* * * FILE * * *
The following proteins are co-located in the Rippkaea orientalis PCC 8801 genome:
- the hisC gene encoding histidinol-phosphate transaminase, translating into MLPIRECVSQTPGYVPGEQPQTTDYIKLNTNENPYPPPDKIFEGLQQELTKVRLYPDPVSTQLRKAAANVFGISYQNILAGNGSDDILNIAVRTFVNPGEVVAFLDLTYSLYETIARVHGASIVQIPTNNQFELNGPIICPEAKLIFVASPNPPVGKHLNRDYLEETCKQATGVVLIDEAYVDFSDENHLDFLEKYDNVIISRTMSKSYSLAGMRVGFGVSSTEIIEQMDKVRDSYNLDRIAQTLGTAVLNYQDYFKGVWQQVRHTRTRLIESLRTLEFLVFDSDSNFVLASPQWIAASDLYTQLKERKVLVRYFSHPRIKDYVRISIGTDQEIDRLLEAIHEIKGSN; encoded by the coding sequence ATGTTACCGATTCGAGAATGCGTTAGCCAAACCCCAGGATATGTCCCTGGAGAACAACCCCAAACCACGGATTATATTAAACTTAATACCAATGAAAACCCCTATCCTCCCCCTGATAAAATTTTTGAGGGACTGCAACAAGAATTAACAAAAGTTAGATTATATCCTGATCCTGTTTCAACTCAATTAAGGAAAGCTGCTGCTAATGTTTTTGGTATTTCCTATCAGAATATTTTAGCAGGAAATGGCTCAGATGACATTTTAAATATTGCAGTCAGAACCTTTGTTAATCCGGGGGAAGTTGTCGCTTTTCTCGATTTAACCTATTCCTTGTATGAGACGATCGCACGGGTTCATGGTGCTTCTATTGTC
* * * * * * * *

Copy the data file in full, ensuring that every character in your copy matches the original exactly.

The following proteins are co-located in the Rippkaea orientalis PCC 8801 genome:
- the hisC gene encoding histidinol-phosphate transaminase, translating into MLPIRECVSQTPGYVPGEQPQTTDYIKLNTNENPYPPPDKIFEGLQQELTKVRLYPDPVSTQLRKAAANVFGISYQNILAGNGSDDILNIAVRTFVNPGEVVAFLDLTYSLYETIARVHGASIVQIPTNNQFELNGPIICPEAKLIFVASPNPPVGKHLNRDYLEETCKQATGVVLIDEAYVDFSDENHLDFLEKYDNVIISRTMSKSYSLAGMRVGFGVSSTEIIEQMDKVRDSYNLDRIAQTLGTAVLNYQDYFKGVWQQVRHTRTRLIESLRTLEFLVFDSDSNFVLASPQWIAASDLYTQLKERKVLVRYFSHPRIKDYVRISIGTDQEIDRLLEAIHEIKGSN; encoded by the coding sequence ATGTTACCGATTCGAGAATGCGTTAGCCAAACCCCAGGATATGTCCCTGGAGAACAACCCCAAACCACGGATTATATTAAACTTAATACCAATGAAAACCCCTATCCTCCCCCTGATAAAATTTTTGAGGGACTGCAACAAGAATTAACAAAAGTTAGATTATATCCTGATCCTGTTTCAACTCAATTAAGGAAAGCTGCTGCTAATGTTTTTGGTATTTCCTATCAGAATATTTTAGCAGGAAATGGCTCAGATGACATTTTAAATATTGCAGTCAGAACCTTTGTTAATCCGGGGGAAGTTGTCGCTTTTCTCGATTTAACCTATTCCTTGTATGAGACGATCGCACGGGTTCATGGTGCTTCTATTGTC